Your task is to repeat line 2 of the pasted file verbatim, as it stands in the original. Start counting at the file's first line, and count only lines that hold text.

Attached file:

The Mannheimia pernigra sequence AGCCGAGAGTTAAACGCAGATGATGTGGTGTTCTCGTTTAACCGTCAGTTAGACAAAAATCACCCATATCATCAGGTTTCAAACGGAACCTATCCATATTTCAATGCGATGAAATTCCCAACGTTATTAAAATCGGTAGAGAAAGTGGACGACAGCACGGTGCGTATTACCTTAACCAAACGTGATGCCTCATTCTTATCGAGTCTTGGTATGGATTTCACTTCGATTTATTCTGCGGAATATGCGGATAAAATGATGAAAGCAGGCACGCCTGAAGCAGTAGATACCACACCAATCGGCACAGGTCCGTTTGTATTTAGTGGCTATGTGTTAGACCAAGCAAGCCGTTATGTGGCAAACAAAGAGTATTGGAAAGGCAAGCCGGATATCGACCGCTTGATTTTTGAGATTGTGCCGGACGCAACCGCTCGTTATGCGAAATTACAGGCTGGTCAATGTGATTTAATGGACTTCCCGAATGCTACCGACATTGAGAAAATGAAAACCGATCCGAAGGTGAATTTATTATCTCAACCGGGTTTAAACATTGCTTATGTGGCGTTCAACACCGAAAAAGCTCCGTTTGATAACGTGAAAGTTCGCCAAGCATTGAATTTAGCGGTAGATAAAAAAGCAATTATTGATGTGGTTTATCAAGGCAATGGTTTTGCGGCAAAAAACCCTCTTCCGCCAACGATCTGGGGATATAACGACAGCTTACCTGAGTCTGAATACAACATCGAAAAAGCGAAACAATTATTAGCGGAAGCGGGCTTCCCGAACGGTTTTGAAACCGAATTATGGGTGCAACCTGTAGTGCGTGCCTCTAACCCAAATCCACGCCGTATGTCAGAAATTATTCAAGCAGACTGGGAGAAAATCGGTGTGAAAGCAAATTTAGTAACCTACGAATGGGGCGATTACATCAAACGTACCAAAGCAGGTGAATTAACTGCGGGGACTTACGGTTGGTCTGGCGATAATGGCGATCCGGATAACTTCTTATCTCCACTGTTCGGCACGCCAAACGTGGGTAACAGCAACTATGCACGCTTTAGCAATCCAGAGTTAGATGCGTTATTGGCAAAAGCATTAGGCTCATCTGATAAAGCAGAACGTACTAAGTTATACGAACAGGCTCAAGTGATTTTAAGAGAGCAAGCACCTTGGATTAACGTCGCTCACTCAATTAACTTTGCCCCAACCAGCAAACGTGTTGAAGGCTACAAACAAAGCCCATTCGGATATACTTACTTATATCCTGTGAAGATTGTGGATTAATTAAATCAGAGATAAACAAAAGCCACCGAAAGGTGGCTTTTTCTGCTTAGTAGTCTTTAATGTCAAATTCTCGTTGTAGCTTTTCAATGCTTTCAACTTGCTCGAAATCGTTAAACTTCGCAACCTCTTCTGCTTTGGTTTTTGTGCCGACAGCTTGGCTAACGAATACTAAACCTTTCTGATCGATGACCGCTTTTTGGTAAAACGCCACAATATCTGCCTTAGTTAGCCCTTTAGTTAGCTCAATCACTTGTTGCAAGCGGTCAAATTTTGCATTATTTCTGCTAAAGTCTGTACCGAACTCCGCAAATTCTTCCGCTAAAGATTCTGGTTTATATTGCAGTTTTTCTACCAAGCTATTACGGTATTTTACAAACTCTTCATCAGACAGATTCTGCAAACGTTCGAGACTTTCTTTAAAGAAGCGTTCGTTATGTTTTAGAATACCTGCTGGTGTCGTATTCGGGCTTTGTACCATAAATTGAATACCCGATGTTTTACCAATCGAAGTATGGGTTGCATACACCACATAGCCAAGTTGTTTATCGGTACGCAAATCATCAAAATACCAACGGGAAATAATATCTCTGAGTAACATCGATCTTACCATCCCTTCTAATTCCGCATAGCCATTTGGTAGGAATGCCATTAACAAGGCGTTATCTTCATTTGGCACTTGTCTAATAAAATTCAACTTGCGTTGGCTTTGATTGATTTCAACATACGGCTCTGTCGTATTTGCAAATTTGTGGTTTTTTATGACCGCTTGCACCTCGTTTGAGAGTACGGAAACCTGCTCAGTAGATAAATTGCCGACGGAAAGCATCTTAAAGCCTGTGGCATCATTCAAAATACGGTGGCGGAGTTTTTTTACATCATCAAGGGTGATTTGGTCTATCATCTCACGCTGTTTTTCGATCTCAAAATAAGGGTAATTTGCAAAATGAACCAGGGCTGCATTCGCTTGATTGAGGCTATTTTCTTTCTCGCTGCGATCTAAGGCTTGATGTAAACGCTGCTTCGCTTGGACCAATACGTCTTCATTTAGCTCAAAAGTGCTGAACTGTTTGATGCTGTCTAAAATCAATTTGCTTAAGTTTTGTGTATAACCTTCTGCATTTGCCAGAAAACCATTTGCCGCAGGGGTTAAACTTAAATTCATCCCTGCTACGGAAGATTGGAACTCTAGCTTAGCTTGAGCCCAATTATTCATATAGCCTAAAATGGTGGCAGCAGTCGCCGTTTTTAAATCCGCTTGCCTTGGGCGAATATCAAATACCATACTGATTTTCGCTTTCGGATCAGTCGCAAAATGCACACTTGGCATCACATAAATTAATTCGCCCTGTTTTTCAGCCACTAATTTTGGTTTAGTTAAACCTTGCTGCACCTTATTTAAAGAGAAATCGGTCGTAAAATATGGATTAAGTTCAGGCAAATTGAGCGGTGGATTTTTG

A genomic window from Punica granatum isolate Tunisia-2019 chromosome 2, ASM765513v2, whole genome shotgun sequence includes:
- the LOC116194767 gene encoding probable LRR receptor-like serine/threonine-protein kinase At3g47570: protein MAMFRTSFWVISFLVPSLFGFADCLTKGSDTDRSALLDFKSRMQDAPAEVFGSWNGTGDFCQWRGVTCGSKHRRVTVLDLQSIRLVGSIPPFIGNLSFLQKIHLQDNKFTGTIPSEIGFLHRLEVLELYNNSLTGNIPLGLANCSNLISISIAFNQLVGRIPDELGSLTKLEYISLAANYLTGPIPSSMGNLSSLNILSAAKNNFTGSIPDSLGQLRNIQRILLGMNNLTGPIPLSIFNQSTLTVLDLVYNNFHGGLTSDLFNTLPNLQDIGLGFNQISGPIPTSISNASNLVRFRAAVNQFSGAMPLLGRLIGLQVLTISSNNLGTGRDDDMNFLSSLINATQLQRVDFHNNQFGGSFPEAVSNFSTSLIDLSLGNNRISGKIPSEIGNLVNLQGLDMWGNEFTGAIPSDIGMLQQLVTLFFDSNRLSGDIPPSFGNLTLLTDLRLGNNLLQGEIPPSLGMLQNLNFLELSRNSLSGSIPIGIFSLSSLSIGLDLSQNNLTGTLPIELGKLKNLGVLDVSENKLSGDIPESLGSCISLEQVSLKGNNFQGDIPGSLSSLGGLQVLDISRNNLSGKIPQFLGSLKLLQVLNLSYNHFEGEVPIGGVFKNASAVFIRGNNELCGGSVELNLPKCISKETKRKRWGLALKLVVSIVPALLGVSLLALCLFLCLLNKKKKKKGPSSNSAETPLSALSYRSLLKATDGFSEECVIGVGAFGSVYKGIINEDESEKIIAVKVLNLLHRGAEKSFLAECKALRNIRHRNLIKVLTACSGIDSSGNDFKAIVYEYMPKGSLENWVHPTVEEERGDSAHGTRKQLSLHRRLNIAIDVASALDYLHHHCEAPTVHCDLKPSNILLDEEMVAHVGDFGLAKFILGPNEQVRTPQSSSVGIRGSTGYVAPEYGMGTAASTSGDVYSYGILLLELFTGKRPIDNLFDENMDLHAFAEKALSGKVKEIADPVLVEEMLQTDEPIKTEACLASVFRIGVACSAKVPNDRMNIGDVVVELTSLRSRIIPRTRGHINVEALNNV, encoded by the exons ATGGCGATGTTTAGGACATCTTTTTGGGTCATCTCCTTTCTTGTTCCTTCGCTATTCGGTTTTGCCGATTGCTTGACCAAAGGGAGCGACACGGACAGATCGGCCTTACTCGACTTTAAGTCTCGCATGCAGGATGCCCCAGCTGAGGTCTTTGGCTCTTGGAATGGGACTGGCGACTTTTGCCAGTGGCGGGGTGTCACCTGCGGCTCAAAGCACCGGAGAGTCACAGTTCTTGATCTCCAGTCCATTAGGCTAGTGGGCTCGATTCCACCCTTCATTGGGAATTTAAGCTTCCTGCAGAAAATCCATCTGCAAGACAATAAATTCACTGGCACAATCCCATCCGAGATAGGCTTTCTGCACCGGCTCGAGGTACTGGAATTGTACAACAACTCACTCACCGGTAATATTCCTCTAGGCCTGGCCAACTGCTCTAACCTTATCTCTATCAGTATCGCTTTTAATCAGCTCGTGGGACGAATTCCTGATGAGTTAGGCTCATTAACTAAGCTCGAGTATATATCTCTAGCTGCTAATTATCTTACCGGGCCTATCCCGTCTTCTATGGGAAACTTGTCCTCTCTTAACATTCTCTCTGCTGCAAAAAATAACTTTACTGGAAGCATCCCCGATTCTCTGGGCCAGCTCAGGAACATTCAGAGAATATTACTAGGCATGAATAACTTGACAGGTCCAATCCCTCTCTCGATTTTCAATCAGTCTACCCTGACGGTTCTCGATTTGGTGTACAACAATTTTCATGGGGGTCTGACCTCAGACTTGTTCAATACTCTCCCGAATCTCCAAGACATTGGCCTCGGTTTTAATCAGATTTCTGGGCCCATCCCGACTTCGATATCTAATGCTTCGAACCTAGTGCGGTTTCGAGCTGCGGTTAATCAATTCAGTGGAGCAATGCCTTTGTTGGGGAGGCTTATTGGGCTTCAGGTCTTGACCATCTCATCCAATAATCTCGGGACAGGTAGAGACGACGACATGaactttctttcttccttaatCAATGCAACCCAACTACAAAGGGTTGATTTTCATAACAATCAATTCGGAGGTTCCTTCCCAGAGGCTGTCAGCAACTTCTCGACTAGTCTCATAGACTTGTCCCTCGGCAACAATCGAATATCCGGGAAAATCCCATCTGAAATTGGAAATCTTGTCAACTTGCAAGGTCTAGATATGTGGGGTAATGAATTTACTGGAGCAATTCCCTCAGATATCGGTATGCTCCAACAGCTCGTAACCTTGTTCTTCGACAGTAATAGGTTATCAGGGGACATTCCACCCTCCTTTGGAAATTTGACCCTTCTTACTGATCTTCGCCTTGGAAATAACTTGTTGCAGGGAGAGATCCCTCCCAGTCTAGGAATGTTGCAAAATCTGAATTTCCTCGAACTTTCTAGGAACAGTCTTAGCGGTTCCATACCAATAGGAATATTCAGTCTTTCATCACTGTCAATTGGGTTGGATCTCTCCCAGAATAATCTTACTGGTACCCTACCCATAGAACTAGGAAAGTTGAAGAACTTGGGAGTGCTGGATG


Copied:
A genomic window from Punica granatum isolate Tunisia-2019 chromosome 2, ASM765513v2, whole genome shotgun sequence includes: